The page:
City of Music with Lifestyles from Gemütlich to Trendy

The high value placed on art in Vienna traditionally fostered creativity by its citizens, and attracted artists from other countries. Vienna boasts 50 theaters, including three opera houses and two theaters staging musicals, 100 museums, as well as renowned drama, music and dance festivals. In addition, outstanding exhibitions are shown all year long. This means that an extraordinarily rich cultural program is available throughout the year, which makes Vienna one of the leading cultural centers of Europe. This eminence is fostered by a pleasant interaction between skilled cultural managers and comparatively high subsidies for leisure and culture.
Vienna, as a city of music, enjoys a paramount reputation around the world. No other city has been home to so many composers of international renown: some, such as Schubert, Strauss, Schoenberg and Berg were born there, others, such as Haydn, Mozart, Beethoven, Brahms and Mahler chose to live there. The Wiener Philharmoniker is one of the world's best orchestras, and the Vienna Symphony and several other orchestras and groups are not far behind. The Vienna State Opera is one of the finest opera houses anywhere, and the city is home to two additional opera houses. The Vienna Boys' Choir enchants music lovers around the world. In addition to classical music, Vienna has also made its mark as a city of musicals, and recent successes in electronic music show that avant-garde music is also taken seriously in Vienna. A very special way to enjoy music is presented at the House of Music - a unique high-tech adventure journey into the phenomenon of music - where sounds will become visible, organ pipes may be walked on and visitors can be turned into virtual conductors or composers, all on an area of 2000 square meters.

Lifestyle: Royal-Imperial Nostalgia and New Trends

This juxtaposition of such traditional gems as coffeehouses and Heurigen, which demonstrate Vienna's ability to enjoy life in a relaxed atmosphere, and ultra-modern events such as the Life Ball and the Festival for Electronic Music, conveys a lifestyle that is attractive to the modern tourist: an array from which he or she may choose according to his or her mood, a choice between relaxation and serenity or action and stimulation.
Around the Naschmarkt, Vienna's multi-national fruit and vegetable market - every Saturday, a Flea Market next to it adds a special flair - an extraordinarily diverse gastronomic scene has developed over the past years. Mariahilfer Strasse - the direct link between the historic old city and Vienna's most popular sightseeing attraction, Schönbrunn Palace - has been transformed into an attractive Shopping Mile since the completion of the Underground line U 3. During the summer, Viennese and tourists alike visit not only the Prater with its Riesenrad (Giant Ferris Wheel), but also the Copa Cagrana on Danube Island - which boasts Europe's largest open-air party. And the Heurigen regions on the hillsides of the Vienna Woods invite one and all to seriously "study" Vienna and its wines …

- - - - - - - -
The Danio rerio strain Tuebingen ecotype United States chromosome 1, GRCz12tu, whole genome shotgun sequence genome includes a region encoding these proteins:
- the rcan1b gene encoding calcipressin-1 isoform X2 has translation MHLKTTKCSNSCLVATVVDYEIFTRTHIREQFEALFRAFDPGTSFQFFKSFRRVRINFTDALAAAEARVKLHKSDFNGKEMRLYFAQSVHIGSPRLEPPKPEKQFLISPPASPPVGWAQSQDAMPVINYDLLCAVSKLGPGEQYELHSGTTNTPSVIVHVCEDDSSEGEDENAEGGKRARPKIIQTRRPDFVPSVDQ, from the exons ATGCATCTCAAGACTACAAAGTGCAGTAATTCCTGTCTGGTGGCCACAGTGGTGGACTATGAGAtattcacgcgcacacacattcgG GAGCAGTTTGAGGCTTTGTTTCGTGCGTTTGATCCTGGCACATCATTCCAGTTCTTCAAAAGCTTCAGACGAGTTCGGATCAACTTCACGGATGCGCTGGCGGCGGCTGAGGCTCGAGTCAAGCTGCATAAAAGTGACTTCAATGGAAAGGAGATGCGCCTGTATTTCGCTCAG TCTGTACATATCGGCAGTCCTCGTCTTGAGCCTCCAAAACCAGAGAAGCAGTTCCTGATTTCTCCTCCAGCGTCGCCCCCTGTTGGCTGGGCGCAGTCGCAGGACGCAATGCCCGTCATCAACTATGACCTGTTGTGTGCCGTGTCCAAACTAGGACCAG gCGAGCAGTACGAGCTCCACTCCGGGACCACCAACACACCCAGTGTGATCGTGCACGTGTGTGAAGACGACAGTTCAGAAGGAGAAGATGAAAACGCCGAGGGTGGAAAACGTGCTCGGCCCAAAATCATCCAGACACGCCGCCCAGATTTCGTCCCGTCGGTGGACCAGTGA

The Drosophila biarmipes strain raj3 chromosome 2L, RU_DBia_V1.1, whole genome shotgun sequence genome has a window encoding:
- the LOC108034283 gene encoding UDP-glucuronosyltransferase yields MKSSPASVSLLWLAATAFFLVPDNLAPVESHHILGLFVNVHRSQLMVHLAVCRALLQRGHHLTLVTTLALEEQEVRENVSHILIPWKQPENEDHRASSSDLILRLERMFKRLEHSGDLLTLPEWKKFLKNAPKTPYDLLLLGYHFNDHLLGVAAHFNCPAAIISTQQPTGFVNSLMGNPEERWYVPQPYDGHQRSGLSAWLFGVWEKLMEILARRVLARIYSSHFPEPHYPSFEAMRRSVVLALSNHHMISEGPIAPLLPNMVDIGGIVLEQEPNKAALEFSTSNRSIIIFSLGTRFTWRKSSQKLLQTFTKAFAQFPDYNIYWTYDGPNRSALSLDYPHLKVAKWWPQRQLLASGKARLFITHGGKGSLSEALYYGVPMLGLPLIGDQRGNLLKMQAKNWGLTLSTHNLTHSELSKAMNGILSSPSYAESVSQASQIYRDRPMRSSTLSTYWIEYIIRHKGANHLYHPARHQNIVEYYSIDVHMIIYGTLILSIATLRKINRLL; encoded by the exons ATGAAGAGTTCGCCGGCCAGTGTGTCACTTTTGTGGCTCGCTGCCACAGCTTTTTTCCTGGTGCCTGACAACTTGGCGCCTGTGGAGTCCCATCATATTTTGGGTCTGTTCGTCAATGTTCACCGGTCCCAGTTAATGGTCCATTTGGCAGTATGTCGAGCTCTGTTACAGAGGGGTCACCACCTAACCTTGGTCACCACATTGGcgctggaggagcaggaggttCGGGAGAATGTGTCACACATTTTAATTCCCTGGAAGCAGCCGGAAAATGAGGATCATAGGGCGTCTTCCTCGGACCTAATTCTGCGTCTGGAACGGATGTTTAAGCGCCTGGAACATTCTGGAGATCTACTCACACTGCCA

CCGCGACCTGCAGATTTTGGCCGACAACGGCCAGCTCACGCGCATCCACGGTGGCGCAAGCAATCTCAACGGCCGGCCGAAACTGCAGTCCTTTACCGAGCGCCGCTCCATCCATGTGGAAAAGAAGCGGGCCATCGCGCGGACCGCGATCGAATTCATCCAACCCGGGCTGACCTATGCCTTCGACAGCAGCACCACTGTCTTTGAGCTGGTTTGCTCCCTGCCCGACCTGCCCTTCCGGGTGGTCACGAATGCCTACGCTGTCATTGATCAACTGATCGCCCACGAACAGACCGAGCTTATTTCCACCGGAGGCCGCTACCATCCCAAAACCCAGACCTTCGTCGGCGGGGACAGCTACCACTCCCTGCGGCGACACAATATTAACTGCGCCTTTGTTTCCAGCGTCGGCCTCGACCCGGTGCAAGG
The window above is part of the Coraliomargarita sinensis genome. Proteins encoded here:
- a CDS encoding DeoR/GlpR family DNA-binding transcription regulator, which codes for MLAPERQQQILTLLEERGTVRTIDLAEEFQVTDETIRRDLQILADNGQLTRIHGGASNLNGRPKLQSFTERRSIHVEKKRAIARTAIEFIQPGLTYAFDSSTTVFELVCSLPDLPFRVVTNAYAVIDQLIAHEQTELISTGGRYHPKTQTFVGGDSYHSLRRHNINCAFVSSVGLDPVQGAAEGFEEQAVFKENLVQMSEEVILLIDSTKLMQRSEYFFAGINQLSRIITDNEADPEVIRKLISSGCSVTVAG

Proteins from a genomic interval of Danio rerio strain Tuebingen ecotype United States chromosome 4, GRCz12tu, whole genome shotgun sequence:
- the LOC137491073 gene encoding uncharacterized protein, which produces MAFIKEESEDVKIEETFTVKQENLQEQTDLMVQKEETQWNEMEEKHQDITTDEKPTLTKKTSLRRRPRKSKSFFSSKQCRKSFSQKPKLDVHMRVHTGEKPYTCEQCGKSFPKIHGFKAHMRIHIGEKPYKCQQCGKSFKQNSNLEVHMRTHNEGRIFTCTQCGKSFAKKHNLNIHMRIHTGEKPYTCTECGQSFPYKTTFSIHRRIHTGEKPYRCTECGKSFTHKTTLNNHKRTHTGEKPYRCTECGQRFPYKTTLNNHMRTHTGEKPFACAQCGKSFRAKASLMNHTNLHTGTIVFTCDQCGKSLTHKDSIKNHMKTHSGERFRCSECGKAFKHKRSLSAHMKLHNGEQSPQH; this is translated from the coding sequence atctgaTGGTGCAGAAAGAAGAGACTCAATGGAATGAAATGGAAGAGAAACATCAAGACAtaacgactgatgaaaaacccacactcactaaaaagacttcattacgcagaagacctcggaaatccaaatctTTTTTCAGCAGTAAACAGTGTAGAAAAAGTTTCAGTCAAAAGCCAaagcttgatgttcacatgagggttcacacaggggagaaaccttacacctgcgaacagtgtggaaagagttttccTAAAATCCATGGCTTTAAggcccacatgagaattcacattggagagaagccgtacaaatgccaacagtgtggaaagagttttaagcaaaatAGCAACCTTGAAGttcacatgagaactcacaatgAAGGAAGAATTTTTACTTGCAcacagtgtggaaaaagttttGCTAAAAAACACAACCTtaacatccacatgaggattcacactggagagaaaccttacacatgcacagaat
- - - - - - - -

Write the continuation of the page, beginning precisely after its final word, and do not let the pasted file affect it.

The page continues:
Service: From the Vienna Card to New Tourist Information

The Vienna Tourist Board is happy to be of service to Vienna's many visitors: city maps, hotel and museum lists, monthly listings of events, gastronomic tips and other information in many languages and also hotel rooms can be ordered at the service-tel.: 0043-1-24 555 or at . This website also offers an extensive calendar of events and many useful hints for a sojourn in Vienna.
The Vienna Card, at 16,90 Euro, permits not only unlimited travel for 72 hours on Vienna's transportation system, but many additional advantages for a duration of four days. It is available at travel agencies, tourist information centers and almost every hotel. Holders of the Vienna Card can make use of to 170 discounts, from museum admission fees to wonderful shops.
The central Tourist Information of the Vienna Tourist Board is located just behind the Vienna State Opera on Albertinaplatz/corner Maysedergasse. In addition to general information and assistance in obtaining hotel accommodations, this information office also offers entrance tickets, guided city tours and money exchange, daily from 9:00 a.m. to 7:00 p.m.

A good year after all: 2001

For Vienna's tourism the year 2001 was nearly as successful as 2000, the best yet: Vienna could boast of 7.7 million overnight stays and 3.3 million arrivals and only had to take a minimal drawback of 0,2% into account. Most overnight stays in hotels were produced by visitors from Germany (nearly 22%), Austria (17 %), the U.S. (more than 8%), Italy (over 8%), Great Britain (5%), Japan (nearly 5 %), Spain (about 4%), Switzerland (over 3%), France (nearly 3%), GUS (more than 2%). Vienna offers around 37,000 hotel beds, more than half of them in the four-star category; the average length of stay of visitors to Vienna was 2.4 nights.